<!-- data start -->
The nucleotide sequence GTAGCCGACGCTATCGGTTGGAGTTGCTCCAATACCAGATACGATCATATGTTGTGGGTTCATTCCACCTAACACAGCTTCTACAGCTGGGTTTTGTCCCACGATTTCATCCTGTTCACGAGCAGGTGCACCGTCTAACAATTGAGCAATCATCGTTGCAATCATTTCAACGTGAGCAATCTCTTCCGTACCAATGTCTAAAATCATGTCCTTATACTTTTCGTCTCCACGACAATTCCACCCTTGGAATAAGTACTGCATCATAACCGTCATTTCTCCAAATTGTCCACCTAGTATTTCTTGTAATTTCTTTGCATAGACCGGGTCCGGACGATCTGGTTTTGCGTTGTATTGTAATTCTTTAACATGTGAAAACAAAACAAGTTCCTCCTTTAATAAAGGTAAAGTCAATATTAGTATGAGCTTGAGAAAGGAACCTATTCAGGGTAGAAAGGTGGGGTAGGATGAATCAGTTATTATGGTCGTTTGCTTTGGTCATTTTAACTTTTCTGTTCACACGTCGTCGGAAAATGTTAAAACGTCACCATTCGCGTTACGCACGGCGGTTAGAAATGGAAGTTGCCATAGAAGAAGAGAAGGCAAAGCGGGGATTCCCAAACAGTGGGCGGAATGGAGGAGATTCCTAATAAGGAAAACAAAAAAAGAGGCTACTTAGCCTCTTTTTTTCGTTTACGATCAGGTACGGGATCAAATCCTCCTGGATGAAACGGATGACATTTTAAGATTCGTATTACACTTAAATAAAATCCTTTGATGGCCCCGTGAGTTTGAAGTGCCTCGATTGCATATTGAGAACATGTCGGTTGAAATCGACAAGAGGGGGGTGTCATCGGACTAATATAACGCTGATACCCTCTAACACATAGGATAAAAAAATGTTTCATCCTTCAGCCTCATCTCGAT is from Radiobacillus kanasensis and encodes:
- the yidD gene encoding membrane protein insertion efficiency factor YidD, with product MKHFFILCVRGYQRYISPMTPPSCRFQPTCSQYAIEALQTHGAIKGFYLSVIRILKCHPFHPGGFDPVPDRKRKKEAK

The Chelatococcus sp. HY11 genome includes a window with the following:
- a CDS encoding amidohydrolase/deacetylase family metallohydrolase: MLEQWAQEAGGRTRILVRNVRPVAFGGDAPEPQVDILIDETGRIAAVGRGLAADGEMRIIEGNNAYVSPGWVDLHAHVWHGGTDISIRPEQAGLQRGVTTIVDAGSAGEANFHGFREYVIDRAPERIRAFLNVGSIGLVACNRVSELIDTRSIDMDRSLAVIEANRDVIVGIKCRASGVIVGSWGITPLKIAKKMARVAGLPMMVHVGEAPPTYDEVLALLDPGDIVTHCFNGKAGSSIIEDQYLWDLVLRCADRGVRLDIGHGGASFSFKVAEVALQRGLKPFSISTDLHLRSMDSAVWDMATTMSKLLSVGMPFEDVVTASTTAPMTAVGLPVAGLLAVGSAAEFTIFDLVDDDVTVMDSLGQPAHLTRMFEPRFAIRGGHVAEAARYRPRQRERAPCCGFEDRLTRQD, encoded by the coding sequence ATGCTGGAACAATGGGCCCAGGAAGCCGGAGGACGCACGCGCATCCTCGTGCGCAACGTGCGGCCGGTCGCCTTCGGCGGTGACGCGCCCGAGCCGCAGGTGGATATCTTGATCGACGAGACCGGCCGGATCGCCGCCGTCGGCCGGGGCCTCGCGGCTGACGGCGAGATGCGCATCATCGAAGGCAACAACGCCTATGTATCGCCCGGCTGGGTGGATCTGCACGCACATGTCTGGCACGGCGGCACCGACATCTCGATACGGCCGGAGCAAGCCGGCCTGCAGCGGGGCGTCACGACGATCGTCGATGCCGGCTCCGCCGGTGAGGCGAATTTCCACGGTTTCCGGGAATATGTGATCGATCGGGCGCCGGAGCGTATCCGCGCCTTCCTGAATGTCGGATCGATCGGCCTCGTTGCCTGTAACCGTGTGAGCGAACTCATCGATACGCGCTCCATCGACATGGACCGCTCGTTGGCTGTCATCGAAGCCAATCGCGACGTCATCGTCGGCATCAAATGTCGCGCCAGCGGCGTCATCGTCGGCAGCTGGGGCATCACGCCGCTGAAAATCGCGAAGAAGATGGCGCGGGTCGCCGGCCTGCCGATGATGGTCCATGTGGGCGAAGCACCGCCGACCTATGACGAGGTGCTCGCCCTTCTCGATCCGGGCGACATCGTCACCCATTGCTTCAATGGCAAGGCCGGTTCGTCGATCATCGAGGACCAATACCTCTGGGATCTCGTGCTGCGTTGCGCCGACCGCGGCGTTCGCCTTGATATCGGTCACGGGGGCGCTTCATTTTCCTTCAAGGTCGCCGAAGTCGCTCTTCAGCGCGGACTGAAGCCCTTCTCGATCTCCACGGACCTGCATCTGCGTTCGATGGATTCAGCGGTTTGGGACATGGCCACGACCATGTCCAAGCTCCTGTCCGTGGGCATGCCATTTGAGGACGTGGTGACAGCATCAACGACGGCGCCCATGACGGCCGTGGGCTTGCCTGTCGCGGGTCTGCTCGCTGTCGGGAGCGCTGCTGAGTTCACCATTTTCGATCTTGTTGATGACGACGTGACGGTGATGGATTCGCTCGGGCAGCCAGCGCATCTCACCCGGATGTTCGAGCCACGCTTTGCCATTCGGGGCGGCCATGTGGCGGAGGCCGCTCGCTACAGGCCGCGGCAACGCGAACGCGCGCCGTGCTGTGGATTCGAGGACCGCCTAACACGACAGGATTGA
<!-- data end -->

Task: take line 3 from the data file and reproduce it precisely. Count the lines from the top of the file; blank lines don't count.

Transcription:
The Chelatococcus sp. HY11 genome includes a window with the following: